'Bermuda was Another World' Student Film Travels to UN Headquarters

by Kristen 19th March 2014

The Conference, whose theme this year was 'Globalization: A World of Exchange', ran on March 6th and 7th and touched on topics such as the impact of social media on cross-cultural ties, the displacement of refugees in war ravaged areas, and the effects of immigration.

 

The students' film is a compellation video showing the viewer images of lone Bermudian citizens, statuses unknown, looking at window displays – some expensive and some, contrastingly unkept; intertwined with headlines on gang violence, labour issues, and the price tags of the most basic products such as bread and milk.

Bermuda was Another World

Bermuda was another worldPhotos taken as a still shot from Bermuda was Another World, 2014

The majority of the film takes place on Bermuda's Front Street, which is well-known to be where the tourist (of one of the Island's main industries) flocks and interestingly where most people, locals and tourists alike, go to spend their money.

 

In the background, a more somber version of one of the Island's theme songs, originally sang by Hubert Smith. Rodriguez rewords the lyrics in order to portray how Bermuda used to be by putting all of the Island's positive traits in the past tense. Some are commenting on this as an “unecessarily depressing” addition to the film but it arguably has gotten the attention of the UN – who are looking for young minds that can inspire “awareness and new outlooks on the state and future of the world”.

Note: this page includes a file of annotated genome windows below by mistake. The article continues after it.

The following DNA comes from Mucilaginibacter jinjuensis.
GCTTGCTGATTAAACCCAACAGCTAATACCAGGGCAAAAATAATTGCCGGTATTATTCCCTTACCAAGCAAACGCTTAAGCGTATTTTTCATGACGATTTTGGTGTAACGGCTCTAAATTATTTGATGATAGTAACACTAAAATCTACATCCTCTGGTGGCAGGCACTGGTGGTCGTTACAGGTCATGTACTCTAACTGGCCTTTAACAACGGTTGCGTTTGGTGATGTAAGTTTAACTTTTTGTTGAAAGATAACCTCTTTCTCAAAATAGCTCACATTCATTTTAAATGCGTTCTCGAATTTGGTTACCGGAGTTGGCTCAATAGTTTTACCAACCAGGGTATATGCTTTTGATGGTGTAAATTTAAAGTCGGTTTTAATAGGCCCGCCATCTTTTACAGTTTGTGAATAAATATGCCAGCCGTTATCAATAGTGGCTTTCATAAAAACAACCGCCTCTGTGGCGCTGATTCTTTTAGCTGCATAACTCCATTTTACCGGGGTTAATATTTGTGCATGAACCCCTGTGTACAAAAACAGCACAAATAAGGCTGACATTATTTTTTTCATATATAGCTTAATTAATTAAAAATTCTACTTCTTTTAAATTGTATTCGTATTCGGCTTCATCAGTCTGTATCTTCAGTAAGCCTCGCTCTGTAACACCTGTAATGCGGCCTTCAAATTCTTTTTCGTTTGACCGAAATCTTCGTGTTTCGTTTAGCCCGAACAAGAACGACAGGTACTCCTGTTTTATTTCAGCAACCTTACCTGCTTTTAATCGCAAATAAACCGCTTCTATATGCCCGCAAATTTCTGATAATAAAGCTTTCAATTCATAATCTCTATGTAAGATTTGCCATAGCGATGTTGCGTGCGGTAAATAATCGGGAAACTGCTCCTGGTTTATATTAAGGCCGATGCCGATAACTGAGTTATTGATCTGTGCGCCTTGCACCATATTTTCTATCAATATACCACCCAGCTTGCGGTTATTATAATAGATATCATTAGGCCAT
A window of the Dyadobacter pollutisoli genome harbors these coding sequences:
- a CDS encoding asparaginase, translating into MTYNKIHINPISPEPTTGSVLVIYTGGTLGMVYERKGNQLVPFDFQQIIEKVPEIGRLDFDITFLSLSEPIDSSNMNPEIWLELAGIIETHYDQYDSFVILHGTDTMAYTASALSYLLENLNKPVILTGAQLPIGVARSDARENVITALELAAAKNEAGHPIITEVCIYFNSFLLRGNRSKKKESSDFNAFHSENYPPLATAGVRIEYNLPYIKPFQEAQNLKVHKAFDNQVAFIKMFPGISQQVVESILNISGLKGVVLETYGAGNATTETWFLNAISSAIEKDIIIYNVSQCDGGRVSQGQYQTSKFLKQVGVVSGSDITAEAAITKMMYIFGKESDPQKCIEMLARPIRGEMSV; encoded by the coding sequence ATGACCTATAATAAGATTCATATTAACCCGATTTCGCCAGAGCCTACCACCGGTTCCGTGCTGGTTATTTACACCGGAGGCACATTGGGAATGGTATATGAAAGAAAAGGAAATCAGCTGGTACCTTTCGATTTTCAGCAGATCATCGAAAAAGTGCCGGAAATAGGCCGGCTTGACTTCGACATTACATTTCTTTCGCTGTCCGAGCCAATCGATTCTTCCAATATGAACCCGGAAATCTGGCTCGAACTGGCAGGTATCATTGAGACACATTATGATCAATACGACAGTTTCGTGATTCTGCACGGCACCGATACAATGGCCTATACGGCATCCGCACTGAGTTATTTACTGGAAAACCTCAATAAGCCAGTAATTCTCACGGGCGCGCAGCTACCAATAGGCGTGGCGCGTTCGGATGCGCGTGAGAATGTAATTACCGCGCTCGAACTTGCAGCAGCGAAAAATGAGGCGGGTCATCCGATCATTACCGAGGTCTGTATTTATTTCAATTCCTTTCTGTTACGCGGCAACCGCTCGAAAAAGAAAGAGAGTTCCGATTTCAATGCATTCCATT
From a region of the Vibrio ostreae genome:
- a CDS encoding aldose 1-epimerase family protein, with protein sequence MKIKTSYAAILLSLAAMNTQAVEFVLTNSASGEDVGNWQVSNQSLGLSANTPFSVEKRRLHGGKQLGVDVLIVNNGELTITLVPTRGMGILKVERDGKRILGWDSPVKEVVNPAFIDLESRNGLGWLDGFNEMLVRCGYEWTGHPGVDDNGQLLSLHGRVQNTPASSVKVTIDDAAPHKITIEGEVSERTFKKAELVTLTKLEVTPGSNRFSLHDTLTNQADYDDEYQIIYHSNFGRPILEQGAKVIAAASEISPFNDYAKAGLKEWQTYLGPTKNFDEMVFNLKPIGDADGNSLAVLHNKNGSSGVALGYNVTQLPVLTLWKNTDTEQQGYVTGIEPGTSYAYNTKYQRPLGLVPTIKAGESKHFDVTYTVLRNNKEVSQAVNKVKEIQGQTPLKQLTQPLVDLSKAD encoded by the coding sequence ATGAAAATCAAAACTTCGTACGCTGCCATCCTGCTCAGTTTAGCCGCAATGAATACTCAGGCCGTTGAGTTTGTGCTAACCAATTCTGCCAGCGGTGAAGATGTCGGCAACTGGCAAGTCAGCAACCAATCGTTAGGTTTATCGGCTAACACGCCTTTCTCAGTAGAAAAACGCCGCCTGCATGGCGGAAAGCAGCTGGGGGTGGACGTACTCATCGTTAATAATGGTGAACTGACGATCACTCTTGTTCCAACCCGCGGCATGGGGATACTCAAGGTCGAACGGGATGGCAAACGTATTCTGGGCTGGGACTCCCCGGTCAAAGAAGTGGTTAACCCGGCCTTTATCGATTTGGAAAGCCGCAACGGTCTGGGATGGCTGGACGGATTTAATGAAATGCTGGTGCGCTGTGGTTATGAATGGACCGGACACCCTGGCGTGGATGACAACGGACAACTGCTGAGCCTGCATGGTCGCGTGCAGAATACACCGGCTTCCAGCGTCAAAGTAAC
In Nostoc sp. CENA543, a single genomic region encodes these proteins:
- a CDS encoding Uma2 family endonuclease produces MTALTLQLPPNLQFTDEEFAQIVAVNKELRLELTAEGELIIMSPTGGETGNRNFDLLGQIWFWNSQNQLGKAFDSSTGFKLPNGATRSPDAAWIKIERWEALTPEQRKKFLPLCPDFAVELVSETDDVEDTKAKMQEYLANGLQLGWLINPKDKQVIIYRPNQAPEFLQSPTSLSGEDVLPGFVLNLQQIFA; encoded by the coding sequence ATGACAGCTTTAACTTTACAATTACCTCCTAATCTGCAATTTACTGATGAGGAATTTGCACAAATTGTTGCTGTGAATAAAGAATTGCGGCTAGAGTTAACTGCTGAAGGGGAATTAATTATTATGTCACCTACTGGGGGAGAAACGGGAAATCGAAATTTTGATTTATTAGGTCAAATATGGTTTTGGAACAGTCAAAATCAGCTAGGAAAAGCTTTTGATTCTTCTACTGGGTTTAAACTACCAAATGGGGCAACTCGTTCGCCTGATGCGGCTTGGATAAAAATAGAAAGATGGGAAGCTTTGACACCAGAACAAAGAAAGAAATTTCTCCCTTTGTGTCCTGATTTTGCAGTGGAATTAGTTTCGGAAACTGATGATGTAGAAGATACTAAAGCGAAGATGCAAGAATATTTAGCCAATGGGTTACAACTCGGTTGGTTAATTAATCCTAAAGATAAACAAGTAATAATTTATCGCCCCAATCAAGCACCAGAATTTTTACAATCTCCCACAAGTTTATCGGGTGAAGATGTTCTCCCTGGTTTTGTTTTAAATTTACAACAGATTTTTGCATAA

More relevantly, the song is supposed to reflect the impact that globalization has on local culture as it is sung by a singer-turned-janitor who found that the entertainment industry in Bermuda became redundant and was forced to find new work. The singer prefers to remain unknown.

 

The film was awarded at the Conference and went on to be aired in the General Assembly Hall, alongside young filmmakers from China, Argentina and Switzerland. Rodriguez' next hope is to have it selected for the Bermuda's International Film Festival.


Photo credit: 35th UNIS-UN Conference

 

Mr. Rodriguez, who undoubtedly has a strong voice in the community and has been internationally recognized for his acting and poetry, told The Royal Gazette that, “in this film, I want to give voices for those who feel they don't have a voice.”

 

Although globalization has allowed certain unforeseen aspects to enter through Bermuda's customs, as we can see in the film, it is in projects like these: film, plays, music, and art where the youth can come to understand its power, gain positive recognition and use “other worlds” to inspire a nation to pay attention.
 



Posted by Kristen
Wednesday, 19th March 2014, 11:21pm.
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